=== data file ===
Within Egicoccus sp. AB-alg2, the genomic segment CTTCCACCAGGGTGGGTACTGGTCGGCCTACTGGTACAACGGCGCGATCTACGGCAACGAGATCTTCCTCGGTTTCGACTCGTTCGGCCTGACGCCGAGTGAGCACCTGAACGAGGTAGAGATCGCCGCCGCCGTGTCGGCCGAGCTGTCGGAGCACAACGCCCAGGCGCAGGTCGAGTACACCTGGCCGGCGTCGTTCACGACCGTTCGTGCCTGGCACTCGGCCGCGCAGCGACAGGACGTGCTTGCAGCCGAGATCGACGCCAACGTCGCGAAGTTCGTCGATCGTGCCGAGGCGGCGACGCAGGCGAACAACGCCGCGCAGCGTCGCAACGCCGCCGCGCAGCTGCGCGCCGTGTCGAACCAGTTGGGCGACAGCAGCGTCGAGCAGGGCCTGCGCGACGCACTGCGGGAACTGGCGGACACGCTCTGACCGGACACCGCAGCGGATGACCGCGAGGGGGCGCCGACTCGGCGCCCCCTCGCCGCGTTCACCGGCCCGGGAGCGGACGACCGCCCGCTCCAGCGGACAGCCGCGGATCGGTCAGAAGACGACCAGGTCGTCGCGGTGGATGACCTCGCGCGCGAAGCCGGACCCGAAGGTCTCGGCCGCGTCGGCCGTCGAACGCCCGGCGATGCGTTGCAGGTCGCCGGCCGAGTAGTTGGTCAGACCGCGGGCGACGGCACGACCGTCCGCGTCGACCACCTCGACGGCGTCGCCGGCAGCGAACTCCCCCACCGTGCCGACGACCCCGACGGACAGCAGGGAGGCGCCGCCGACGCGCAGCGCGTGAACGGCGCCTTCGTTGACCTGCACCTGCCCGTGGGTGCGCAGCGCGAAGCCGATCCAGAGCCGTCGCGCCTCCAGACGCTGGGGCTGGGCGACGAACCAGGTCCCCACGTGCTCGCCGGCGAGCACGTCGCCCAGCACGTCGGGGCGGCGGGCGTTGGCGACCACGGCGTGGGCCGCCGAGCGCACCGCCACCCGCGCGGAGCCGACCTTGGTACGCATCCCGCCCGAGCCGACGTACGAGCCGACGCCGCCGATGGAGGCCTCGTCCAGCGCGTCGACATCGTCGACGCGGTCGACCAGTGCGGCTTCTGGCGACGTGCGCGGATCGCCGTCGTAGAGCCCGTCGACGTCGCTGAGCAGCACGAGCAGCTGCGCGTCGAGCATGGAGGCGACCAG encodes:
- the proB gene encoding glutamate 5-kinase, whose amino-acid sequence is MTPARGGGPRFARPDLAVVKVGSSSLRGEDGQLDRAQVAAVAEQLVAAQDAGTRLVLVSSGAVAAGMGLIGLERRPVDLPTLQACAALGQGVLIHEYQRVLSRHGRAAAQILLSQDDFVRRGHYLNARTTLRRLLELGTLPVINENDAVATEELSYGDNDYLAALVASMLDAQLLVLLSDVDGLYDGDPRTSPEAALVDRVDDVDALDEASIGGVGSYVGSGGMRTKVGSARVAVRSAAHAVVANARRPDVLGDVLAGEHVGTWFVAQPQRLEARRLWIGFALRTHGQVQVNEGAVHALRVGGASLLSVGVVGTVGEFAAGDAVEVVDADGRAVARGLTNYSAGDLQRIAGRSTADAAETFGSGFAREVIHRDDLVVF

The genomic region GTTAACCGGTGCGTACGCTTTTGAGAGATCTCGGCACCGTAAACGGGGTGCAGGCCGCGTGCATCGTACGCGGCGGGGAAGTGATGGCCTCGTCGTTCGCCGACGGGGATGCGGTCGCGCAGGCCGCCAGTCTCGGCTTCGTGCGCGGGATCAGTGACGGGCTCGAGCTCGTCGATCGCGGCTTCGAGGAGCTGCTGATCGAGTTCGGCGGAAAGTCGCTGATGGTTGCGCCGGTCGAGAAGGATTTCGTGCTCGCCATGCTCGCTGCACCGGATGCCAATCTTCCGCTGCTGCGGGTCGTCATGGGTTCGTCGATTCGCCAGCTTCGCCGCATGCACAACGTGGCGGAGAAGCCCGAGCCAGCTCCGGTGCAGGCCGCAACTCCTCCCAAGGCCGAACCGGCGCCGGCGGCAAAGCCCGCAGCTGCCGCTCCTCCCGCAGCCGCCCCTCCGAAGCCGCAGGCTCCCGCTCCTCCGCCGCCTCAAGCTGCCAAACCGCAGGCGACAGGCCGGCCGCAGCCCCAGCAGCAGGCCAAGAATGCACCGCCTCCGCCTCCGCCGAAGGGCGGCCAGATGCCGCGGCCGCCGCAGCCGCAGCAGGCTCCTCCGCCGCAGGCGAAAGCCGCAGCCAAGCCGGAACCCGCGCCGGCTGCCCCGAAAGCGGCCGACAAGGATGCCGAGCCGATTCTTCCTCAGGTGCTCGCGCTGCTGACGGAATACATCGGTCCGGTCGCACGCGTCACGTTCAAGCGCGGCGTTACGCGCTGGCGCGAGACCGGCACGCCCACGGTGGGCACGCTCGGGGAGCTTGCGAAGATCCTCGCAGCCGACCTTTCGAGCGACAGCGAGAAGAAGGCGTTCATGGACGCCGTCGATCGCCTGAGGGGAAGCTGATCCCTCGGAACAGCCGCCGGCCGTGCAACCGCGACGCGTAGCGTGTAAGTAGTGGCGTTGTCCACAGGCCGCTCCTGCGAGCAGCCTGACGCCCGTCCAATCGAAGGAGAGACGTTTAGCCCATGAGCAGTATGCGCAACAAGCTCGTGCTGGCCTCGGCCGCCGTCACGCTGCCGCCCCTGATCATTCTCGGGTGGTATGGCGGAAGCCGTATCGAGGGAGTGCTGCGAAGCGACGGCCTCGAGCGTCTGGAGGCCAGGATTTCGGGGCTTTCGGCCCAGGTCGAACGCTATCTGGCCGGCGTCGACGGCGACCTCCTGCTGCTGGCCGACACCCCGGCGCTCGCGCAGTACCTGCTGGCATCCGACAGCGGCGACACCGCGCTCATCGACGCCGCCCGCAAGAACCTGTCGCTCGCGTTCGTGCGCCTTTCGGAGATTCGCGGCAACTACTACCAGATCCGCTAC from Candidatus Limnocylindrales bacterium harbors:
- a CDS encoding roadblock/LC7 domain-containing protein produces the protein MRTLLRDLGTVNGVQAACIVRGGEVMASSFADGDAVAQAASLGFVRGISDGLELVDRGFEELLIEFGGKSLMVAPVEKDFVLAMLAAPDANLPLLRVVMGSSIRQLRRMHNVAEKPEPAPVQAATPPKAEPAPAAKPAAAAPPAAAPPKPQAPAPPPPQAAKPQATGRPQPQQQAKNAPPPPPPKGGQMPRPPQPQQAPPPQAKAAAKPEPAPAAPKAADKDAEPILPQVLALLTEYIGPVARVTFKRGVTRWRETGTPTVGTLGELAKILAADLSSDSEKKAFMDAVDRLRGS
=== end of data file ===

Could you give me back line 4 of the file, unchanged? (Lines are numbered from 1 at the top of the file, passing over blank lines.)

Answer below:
- a CDS encoding roadblock/LC7 domain-containing protein produces the protein MRTLLRDLGTVNGVQAACIVRGGEVMASSFADGDAVAQAASLGFVRGISDGLELVDRGFEELLIEFGGKSLMVAPVEKDFVLAMLAAPDANLPLLRVVMGSSIRQLRRMHNVAEKPEPAPVQAATPPKAEPAPAAKPAAAAPPAAAPPKPQAPAPPPPQAAKPQATGRPQPQQQAKNAPPPPPPKGGQMPRPPQPQQAPPPQAKAAAKPEPAPAAPKAADKDAEPILPQVLALLTEYIGPVARVTFKRGVTRWRETGTPTVGTLGELAKILAADLSSDSEKKAFMDAVDRLRGS